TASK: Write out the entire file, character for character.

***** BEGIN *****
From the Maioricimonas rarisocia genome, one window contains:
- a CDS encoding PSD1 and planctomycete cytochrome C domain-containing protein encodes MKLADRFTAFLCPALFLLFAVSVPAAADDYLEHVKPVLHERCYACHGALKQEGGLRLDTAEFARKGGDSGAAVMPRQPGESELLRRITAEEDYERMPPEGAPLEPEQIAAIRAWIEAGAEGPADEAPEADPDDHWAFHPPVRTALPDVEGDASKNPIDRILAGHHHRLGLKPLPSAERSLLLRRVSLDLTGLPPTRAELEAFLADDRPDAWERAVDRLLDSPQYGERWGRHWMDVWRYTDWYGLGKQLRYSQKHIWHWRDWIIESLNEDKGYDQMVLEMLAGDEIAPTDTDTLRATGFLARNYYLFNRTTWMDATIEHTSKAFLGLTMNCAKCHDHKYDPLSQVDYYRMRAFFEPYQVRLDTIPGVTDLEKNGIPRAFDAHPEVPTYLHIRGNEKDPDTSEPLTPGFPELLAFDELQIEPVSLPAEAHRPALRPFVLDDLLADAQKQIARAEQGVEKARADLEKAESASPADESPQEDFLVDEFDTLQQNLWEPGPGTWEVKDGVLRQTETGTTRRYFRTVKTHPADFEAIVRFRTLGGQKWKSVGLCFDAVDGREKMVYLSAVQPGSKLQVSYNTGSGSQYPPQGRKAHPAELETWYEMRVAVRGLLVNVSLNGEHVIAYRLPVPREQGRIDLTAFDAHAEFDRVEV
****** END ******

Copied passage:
From the Maioricimonas rarisocia genome, one window contains:
- a CDS encoding PSD1 and planctomycete cytochrome C domain-containing protein encodes MKLADRFTAFLCPALFLLFAVSVPAAADDYLEHVKPVLHERCYACHGALKQEGGLRLDTAEFARKGGDSGAAVMPRQPGESELLRRITAEEDYERMPPEGAPLEPEQIAAIRAWIEAGAEGPADEAPEADPDDHWAFHPPVRTALPDVEGDASKNPIDRILAGHHHRLGLKPLPSAERSLLLRRVSLDLTGLPPTRAELEAFLADDRPDAWERAVDRLLDSPQYGERWGRHWMDVWRYTDWYGLGKQLRYSQKHIWHWRDWIIESLNEDKGYDQMVLEMLAGDEIAPTDTDTLRATGFLARNYYLFNRTTWMDATIEHTSKAFLGLTMNCAKCHDHKYDPLSQVDYYRMRAFFEPYQVRLDTIPGVTDLEKNGIPRAFDAHPEVPTYLHIRGNEKDPDTSEPLTPGFPELLAFDELQIEPVSLPAEAHRPALRPFVLDDLLADAQKQIARAEQGVEKARADLEKAESASPADESPQEDFLVDEFDTLQQNLWEPGPGTWEVKDGVLRQTETGTTRRYFRTVKTHPADFEAIVRFRTLGGQKWKSVGLCFDAVDGREKMVYLSAVQPGSKLQVSYNTGSGSQYPPQGRKAHPAELETWYEMRVAVRGLLVNVSLNGEHVIAYRLPVPREQGRIDLTAFDAHAEFDRVEV